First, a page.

Media Mix Vs. Attribution: The Path To Advertising Enlightenment

The vision of the advertising Holy Grail inspires awe in every marketer. The original quest for the Holy Grail is a metaphor for the path to enlightenment. In advertising as in life, the first step is to know if you're headed in the right direction. In this regard, media mix optimization and attribution management are the lead crusaders.

This vision encompasses a vast ecosystem that tracks all of the money spent in every form of advertising -- including search, display, social media, television, print, radio, billboards. It measures the impact of every campaign, compares media channels against each other, identifies which forms of media were most successful, and makes recommendations on the optimal amount of money to allocate per media channel. Some would add that it should automatically generate the content that will compel consumers to engage with the brand and buy the products, as well as placing editorial content in the most effective earned media outlet and buying the paid media at the most efficient price - all in order to obtain the highest return on investment.



The advertising Holy Grail could not have been envisioned until online media came of age. But it is so large and complex that no one organization can attain it all. So there are many crusaders pursuing different approaches. It starts with the ability to attribute value to media based on the contribution of each medium to the ultimate sale. Putting it more succinctly, it answers the big question, "Where should I invest my money to increase sales?" There are two approaches from opposite ends of the path: the bottom up -- attribution management, and the top down - media mix Optimization.

So which way to enlightenment?

There is room in this article only to highlight the arguments for and against each approach. For a detailed discussion, check out this article.

The approach most closely associated with attribution management is Web analytics sequencing, which attempts to address the question: "What is the order of media interactions or touch points required to compel a consumer to interact with my brand?" This approach is the purview of Web analytics vendors. It tracks the number and type of digital media touch points -- display, search and e-mail -- to which a consumer is exposed within a specified period of time before making a purchase, and then stacks them in order with the goal of setting up future marketing campaigns to follow this path in a more efficient manner. This approach does not take into account traditional media, which still makes up approximately 90% of all media spend. And human behavior does not follow an exact sequence. We are circuitous beings, as every marketer who has tried this approach has been reminded.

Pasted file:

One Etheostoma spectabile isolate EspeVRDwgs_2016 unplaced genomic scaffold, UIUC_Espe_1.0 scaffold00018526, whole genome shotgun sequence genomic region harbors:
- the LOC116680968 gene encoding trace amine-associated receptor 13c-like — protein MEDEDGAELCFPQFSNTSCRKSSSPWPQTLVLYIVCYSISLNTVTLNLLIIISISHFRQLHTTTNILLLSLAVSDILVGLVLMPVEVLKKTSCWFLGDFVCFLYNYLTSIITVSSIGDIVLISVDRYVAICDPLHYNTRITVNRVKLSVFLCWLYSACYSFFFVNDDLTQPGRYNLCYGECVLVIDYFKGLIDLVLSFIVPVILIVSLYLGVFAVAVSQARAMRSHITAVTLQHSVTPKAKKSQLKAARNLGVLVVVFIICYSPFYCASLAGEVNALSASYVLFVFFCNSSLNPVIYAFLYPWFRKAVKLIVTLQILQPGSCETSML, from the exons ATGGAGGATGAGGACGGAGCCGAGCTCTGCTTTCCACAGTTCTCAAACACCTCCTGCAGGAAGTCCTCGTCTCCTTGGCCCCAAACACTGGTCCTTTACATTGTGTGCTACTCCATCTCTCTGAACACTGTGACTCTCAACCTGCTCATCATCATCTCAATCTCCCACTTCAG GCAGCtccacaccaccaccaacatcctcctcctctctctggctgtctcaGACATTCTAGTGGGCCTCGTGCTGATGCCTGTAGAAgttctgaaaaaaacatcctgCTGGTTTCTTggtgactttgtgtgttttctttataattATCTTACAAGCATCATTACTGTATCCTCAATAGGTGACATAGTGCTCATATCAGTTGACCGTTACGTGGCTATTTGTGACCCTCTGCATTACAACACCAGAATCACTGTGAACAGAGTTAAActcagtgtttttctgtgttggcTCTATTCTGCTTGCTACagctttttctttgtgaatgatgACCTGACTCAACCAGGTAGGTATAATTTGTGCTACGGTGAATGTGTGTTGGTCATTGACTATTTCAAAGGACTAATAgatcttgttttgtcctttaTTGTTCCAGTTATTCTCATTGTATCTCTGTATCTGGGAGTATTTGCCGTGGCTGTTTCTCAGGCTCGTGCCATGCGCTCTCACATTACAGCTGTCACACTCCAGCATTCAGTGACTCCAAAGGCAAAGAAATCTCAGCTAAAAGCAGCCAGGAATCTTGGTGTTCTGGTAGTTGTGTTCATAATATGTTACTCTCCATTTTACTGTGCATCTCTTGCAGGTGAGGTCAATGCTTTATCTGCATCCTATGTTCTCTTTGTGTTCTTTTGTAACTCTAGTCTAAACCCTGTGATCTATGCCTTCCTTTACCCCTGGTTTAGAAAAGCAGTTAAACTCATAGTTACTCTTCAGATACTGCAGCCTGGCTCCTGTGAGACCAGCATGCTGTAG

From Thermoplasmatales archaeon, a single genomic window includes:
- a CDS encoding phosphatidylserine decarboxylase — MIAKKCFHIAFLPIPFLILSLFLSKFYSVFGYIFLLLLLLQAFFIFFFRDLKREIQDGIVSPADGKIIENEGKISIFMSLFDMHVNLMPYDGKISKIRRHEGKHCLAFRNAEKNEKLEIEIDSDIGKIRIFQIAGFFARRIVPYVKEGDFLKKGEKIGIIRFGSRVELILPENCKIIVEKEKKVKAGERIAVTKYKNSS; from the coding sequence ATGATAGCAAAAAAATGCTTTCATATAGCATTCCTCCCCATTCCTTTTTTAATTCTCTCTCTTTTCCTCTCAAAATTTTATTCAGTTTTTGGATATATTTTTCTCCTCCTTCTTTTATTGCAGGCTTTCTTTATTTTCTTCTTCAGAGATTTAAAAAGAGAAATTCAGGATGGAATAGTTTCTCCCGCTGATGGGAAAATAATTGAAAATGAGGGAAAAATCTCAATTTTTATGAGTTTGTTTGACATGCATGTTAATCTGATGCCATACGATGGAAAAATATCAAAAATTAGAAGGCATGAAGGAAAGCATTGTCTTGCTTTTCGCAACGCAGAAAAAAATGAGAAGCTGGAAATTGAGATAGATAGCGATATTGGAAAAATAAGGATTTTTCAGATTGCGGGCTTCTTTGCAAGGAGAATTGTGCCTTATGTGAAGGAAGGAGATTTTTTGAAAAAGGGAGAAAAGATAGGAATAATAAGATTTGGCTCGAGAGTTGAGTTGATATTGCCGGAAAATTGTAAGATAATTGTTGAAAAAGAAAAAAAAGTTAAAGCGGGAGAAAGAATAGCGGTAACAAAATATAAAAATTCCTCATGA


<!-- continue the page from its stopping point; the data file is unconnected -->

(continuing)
Media mix optimization, on the other hand, is aimed at answering the question: "Where should I put my money to increase brand engagement?" The goal is to consolidate data around how changes in media and promotion strategies affect sales. The most sophisticated advertisers practice this decades-old discipline. The biggest drawback is that the traditional process is expensive and can take up to one year to begin executing. When all the data are finally delivered -- usually in the form of a PowerPoint with the density of a dwarf star containing the detailed findings, plus a series of consulting sessions and a massive spreadsheet -- the higher level of accuracy that recency provides is gone. It applies only at the campaign level, so the direction it offers is strategic. It cannot give tactical direction like which keyword to buy at what price or how to coordinate online with offline. This is left to the specific media-buying systems to handle.

The largest barrier to executing media mix optimization has been the cost of getting the data, online and offline, in one place. Once this huge task is completed, then the media mix analysis must be made programmatic so budgeting recommendations can be done in near real-time. Advances in technology are getting us to the point of doing all of this at a cost that can provide ever-increasing ROI.

Before embarking on the path to advertising enlightenment, marketers need to know that they are headed in the right direction. Attribution management measures the steps along the path, but it cannot tell marketers if they started out on the right track.

In this crusade, media mix optimization is the marketer's compass.
3 comments about "Media Mix Vs. Attribution: The Path To Advertising Enlightenment".
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  1. Chen Wang from Ninah Consulting, February 25, 2011 at 1:42 p.m.

    Points are all valid, although nothing new here. The other thing is that I am not sure why this belongs to publisher insider column.

  2. Christopher Brinkworth from Ensighten inc (acquired TagMan), February 25, 2011 at 2:51 p.m.

    Agree with Chen on validity etc. I love seeing more and more articles about attribution, indeed - every vendor now seems to be putting some form of attribution onto their ingredients label for 2011. What we need to see in these articles and offerings as they grow, however, is more actionable instructions (Roadmap on how an advertiser can get from A to B with tools 1,2 and 3) and less of what a 'vision' or utopia is (the industry knows they need to get from A to B but need a map and tools).

    The tools are out there, there just need to be more clients talking about their real-experiences. TagMan have some case-studies on this on our site; but would love to see more on here from other businesses and advertisers.

    Chris Brinkworth
    TagMan Inc.

  3. Mark Hughes from C3 Metrics, February 26, 2011 at 2:53 p.m.

    Amen. Both converge with C3 Metrics. Download the C3 Metrics White Paper here:

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